Creating a Prayer Net

Creating a Prayer Net

“A piece of yarn tied to this net expresses the prayer of your heart without speaking a word. By rituals like this, we come closer to the Holy Spirit who prays within us ‘with sighs too deep for words.'”


An Idea from Across the Pond
A few years ago, the choir from our church made a pilgrimage of English cathedrals, including the great Ely Cathedral. There, a wonderful public prayer forum in the form of a fishing net caught the eye of one of the singers, Marsha Kimura.

Prayer net


Marsha loved the idea of leaving her prayer at the cathedral with other prayers from all over the world. She loved the idea of a fishing net, because of Jesus calling disciples to be fishers of people. The prayer net captures the symbolism of Jesus as the fisher of men, as well as the danger inherent in casting off from the safe shore to follow Him. The Cathedral makes note of this in the explanation found next to the net:

“When the Cathedral was built Ely was an island, in a sea of rivers & swamps. Fishing formed an important part of people’s livelihood. Jesus’ first followers were also fishermen. Yet Jesus called them to leave their nets and follow him.”

Marsha came back to San Antonio, shared her photo and her experience with the prayer net. I immediately loved the idea, too! I wanted to adapt it for our 4th to 6th grade Sunday School room. I especially liked the idea for that age group, who might not always have the words they want to use in their prayers, but often feel strongly about what is going on in their lives. I wanted my older elementary kids to know that their prayers were joined with others. I wanted them to know that they could take part in praying in an outward and visible way because Jesus has called them, as he called his fishermen followers and as he calls all of us.


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Teaching the Prayer Net
The teachers and I promise our young people that we add their prayers to our prayers when we pray for the Sunday School. Even if we don’t know what their prayer-intention was, we pray from them to be followers of Jesus, fishers of people, and ask God’s blessing on their prayers.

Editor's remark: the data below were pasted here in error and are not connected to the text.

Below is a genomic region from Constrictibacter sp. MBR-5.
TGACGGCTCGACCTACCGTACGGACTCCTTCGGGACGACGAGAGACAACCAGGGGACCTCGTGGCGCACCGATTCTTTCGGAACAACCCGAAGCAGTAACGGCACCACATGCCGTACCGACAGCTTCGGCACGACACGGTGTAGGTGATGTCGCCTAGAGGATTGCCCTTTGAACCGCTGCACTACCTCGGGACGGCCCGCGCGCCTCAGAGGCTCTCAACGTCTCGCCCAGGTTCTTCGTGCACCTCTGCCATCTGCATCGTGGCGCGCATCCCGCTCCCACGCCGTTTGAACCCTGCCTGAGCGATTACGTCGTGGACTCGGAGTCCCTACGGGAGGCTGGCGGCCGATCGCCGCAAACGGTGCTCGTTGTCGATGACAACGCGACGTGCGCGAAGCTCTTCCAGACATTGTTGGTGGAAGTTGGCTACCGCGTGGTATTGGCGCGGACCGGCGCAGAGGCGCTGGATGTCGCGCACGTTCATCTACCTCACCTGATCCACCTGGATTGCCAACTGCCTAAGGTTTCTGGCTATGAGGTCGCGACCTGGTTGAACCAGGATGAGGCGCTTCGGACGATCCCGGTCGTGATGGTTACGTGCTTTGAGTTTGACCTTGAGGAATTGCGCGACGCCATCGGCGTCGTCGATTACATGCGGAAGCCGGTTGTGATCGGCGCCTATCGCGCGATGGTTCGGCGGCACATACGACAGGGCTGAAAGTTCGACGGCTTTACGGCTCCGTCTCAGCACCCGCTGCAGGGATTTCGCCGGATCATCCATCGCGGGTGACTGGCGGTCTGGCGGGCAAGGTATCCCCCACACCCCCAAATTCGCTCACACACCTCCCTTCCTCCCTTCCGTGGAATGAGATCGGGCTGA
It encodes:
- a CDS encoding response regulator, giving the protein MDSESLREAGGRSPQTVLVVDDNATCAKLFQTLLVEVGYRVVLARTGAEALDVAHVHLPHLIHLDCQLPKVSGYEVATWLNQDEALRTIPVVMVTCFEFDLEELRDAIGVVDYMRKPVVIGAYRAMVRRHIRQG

Recently, one of our priests came to the class to talk about prayer. As he tied on his own prayer to our prayer net, I could almost see the students’ nodding in agreement: we all pray, we all ask for God’s blessing, we all follow Jesus’ call.

Preparing for our prayer net was easy. In a corner of our room I  hung a net that had holes large enough for tying on pieces of yarn. I cut lengths of yarn and printed out an explanation written with my upper elementary students in mind. Yarn and printed explanation sit next to the net on a small table.

I would recommend this tactile approach to prayer. It was inexpensive and can be organized for a variety of applications: short periods of time, such as a retreat day, or for a unit, or a year, or as a permanent form of pilgrimage, as it is at Ely. The adults who have shared the action of tying on a prayer seem to appreciate it as much as our young people.

It helps to have instruction sheets near the net that explain what it is and what participants are invited to do. Click the image below for my sample Prayer Net explanation and instruction sheet:

Prayer Net poster



Gail Jackins grew up in Northern Maine, so her friends refer to her as a Mainiac. She has a B.S. from the University of Maine at Orono and an M.Ed from Boston College. She is a life-long Episcopalian who enjoys PBS, knitting, Jello, and children. Her favorite songs are from the era of Gershwin, Porter, and Berlin, yet she loves to listen to church organ concerts. She is the Director of Children and Family Ministry at St. Mark’s Episcopal Church in San Antonio, Texas. 

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This Post Has 2 Comments

  1. Mary Beth Abplanalp

    I absolutely LOVE This!!! What a great prayer practice youth can have in their classroom. It’s timeless and yet quite powerful! Thank you for this idea! Keep ’em coming!

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